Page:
Recently I was watching a movie about the rock band the Four Seasons called Jersey Boys, and a scene from the movie really struck me. The main singer, Frankie Valli, came home after a long tour and began fighting with his wife. At the end of the screaming match, he noticed that one of his daughters was sitting at the top of the stairs.
In the next scene, as he was putting her to bed, his daughter asked him, “Dad, do you love me?”
“Of course I love you,” he said.
Then she asked, “But do you like me?”
There it is: the cry of the child's heart looking to her father to know not only that she is loved but that she is liked and good.
The Catechism of the Catholic Church states, “[T]he home is the first school of Christian life and a school for human enrichment where one learns . . . fraternal love, generous—even repeated—forgiveness, and above all divine worship in prayer and the offering of one’s life” (CCC 1657). One can summarize this by saying that the family is a “school of love.”
By “school” we do not mean necessarily that the family is there to teach mathematics, geography, or history; although homeschooling is a beautiful and powerful alternative to public or private education. When we talk about “school,” we mean that the family, primarily the father and mother, have a beautiful responsibility to show and allow their children to experience and know that they are unconditionally loved and that it is very good that they exist.
The way the child views the world and God is first formed by the household in which he grows up and the environment around him. Each one of us in this school of love, the family, is meant to discover who we are and discover who God is through how our parents love us. Our identity is revealed to us by how much we are loved.
The fact that we are loved and that we are good is not conditioned on how we act, nor is it something we earn. For many of us, when we get older, we start to feel that we need to act in a certain way, look a certain way, or be a certain way to deserve love or be considered good. This feeling partly comes from deep father wounds and mother wounds all of us have from our parents failing to love us correctly, which stems from their parents failing to love them correctly, and this leads all the way back to Adam and Eve.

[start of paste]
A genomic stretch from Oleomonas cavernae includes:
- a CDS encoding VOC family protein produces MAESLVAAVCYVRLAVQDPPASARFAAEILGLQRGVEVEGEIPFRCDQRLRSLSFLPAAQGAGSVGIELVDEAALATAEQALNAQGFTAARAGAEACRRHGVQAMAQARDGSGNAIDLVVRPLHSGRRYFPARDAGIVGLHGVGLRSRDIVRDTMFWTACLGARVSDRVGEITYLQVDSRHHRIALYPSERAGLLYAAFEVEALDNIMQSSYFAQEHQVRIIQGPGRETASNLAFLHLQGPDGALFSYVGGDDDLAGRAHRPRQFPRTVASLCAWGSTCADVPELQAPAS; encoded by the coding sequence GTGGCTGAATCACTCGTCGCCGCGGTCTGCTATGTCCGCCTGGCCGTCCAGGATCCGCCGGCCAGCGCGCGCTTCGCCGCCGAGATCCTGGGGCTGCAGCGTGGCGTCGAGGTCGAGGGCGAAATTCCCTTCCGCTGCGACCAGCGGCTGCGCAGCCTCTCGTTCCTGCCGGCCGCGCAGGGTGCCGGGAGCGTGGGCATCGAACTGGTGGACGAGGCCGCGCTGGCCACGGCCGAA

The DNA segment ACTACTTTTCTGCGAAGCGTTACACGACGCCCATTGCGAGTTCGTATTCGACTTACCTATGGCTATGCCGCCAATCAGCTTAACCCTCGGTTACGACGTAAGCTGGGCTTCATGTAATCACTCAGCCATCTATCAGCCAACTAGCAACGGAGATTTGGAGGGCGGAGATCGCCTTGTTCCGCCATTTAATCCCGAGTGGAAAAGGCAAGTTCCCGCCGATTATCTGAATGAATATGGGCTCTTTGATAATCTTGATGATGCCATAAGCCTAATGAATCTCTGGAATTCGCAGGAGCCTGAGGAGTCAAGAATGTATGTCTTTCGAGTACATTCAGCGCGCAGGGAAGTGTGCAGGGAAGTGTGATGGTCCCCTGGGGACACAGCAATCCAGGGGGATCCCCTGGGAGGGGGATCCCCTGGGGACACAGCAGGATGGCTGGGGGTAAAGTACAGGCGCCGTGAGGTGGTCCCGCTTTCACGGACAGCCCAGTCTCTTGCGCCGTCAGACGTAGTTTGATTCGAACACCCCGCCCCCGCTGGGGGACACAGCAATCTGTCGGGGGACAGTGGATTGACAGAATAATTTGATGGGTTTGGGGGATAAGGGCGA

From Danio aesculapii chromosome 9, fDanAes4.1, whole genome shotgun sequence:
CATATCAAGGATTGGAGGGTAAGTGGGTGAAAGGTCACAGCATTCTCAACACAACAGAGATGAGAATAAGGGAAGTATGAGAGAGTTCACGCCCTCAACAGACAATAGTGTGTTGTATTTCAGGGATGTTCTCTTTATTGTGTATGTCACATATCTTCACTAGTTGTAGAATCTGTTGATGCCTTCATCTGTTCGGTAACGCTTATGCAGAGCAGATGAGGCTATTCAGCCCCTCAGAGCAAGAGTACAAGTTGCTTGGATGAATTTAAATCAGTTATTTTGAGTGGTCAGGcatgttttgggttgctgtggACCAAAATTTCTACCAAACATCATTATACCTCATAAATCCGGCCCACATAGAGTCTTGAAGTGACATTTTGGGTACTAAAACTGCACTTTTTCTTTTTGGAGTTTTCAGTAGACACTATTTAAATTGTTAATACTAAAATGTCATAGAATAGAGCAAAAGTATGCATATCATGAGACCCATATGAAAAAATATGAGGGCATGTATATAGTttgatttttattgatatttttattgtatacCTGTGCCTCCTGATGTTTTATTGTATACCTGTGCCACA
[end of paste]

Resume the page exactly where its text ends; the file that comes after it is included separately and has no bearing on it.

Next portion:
This burden of feeling the need to earn love and goodness also comes from a society that bombards us with propaganda that your “self worth” comes from what you can contribute to society. All these wounds cause anxiety, depression, fear, loss of self, anger, resentment, insecurity, and many other sufferings of the human heart.
All of these are symptoms of a greater problem: we do not know who we are. Many of us do not realize that we are so loved and that we are very good just by the fact that we exist! This is one of the results of original sin. But Jesus came to cure this whole reality by revealing to us the Father’s love and by giving us a loving Mother at the foot of the cross.
We have a loving Father in heaven and loving Mother in heaven who want to reveal to us that we do not have to do anything to be loved or good.
Please let all families turn and open themselves up to the love of our Father and Mother in heaven. Let all parents, with God’s grace, turn their homes into schools of love so that every child truly knows and experiences that they are loved and that their existence is very good.
I encourage all to get to know the love of our Father and Mother in heaven. Visit Jesus in the Blessed Sacrament, or go to a quiet place in your house and ask our Lord and our Lady to reveal to your heart how much you are loved and how good you are.